Nepali Times
"We have to forge a win-win situation"

Overseas Nepalis are meeting for their first-ever conference in Kathmandu 24-27 October. We asked Bhim Udas, one of the coordinators of the conference, and himself an overseas Nepali, about the aim of the conference and his expectations.

So you are going ahead with your conference after all?
That's right. We are in final preparations. Some Nepalis have even started arriving from abroad. But because of the security situation, we may get fewer than the estimated 300 delegates.

Can a conference held under such circumstances be successful?
Obviously, the situation has changed since the time we began planning for this conference. There was even talk of holding the conference abroad. But we decided to go ahead with it, because moving the conference would put a question mark over the whole exercise. And since the people attending are all Nepalis, it would not be proper to raise the issue of security. All of us Nepalis are living here, how can you say it's not safe for outside Nepalis? It could open a gap between Nepalis and overseas Nepalis.

How is the relationship between Nepalis in Nepal and Nepalis living abroad?
Outsiders are convinced the Nepali leadership is incompetent, the bureaucracy is corrupt and they will say so at every opportunity. And among local Nepalis there is a prevalent attitude that their compatriots have emigrated to earn money and compromised their nationalism. But the reality is different. After all, it is the remittance from Nepalis abroad that is keeping the country's economy afloat. And it is because Nepalis are staying in Nepal despite the violence that overseas Nepalis can still say they are Nepali. What we have to do is forge a win-win situation between the two types of Nepalis. It is important for overseas Nepalis to exercise restraint in what they say, and the locals have to figure out a way to use the brain-drain to the nation's advantage. There is a role here for the government.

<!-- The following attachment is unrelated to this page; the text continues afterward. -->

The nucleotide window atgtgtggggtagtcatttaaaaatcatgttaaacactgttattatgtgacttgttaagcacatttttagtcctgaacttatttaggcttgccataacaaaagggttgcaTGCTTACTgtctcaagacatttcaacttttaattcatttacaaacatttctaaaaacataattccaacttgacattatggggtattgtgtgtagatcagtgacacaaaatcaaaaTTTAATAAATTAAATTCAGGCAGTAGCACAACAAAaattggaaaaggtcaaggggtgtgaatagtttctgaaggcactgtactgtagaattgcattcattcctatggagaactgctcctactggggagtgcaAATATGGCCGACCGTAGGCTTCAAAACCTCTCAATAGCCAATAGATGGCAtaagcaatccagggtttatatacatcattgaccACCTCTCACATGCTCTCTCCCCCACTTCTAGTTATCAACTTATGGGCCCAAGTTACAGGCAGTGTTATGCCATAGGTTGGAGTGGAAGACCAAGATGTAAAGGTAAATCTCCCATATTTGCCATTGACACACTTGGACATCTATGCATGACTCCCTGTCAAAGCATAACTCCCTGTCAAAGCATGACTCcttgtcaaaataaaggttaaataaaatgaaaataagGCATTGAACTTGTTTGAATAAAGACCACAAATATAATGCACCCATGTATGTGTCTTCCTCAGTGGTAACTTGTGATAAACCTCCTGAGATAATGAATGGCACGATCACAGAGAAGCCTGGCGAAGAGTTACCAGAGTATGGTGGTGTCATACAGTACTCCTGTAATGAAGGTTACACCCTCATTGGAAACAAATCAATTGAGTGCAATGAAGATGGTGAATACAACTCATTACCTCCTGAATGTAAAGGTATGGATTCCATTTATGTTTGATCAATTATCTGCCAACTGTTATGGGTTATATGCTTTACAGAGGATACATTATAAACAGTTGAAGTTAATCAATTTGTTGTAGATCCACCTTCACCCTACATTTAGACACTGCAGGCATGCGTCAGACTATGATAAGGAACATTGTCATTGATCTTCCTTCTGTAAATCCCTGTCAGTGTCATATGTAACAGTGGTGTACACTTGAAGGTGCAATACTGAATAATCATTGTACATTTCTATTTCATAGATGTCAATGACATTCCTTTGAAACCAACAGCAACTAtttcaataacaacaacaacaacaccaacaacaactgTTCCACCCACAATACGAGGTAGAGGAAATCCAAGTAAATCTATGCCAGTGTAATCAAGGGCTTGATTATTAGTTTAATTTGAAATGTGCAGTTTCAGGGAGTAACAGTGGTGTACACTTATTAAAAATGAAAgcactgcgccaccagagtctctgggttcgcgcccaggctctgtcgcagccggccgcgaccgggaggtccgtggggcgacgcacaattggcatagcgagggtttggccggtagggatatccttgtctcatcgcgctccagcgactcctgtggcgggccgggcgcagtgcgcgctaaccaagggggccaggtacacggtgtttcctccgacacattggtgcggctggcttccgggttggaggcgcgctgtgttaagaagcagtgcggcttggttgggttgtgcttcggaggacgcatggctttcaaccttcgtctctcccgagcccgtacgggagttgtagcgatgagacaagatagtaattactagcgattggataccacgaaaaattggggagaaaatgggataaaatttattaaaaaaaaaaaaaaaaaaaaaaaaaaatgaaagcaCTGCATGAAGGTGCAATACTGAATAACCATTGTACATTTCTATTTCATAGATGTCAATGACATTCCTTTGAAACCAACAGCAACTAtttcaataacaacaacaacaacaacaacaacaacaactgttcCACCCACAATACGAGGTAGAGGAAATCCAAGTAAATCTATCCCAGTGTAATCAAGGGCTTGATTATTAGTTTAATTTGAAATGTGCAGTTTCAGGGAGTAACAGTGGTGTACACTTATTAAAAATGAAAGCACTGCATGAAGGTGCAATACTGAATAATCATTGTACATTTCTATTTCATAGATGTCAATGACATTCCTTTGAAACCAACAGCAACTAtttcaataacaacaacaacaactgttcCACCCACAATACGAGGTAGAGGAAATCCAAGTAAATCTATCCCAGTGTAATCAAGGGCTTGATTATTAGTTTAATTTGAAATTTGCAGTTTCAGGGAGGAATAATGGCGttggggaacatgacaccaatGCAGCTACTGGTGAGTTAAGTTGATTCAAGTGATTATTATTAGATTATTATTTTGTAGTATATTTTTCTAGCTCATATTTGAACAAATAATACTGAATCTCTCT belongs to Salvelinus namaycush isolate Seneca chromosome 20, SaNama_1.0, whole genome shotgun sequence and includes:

What is the main issue you will be discussing?
We have divided up the conference into three sections: legal, investment and communication. Issues like dual citizenship, the definition of 'non-resident Nepalis', or 'people of Nepali origin', and visas will come under the legal rubric. India has granted overseas Indians who are citizens of six countries permission to have Indian citizenship. We could think of something similar. The government has to decide what kind of investment it wants to encourage and also whether the investments would be treated as FDI (foreign direct investment) or something else. Third, there needs to be a channel of communication between the government and overseas Nepalis, which doesn't exist at present. That is why there is confusion and a lot of good ideas have been lost. There can be handbooks or websites to explain government decisions and regulations. There has to be a linkage between Nepal and the Nepali diaspora.

What are the problems overseas Nepalis face?
It's a question of relevance. For example, the ten year visa decision has to be approved by the Home Ministry which takes time. This needs to be streamlined. You can't try to regulate after you've already granted a facility. If Nepalis want to invest money on which they have paid taxes abroad, why not let them? There must also be procedures to allow investors to repatriate profits from businesses in Nepal.

How confident are you that the conference will be successful?
This conference is just the beginning. We can't be too impatient. Overseas Nepalis can't expect to get special treatment as soon as they come home, and local Nepalis must also not expect a windfall in new investment. We have to first create the conditions for those investments to come.

(11 JAN 2013 - 17 JAN 2013)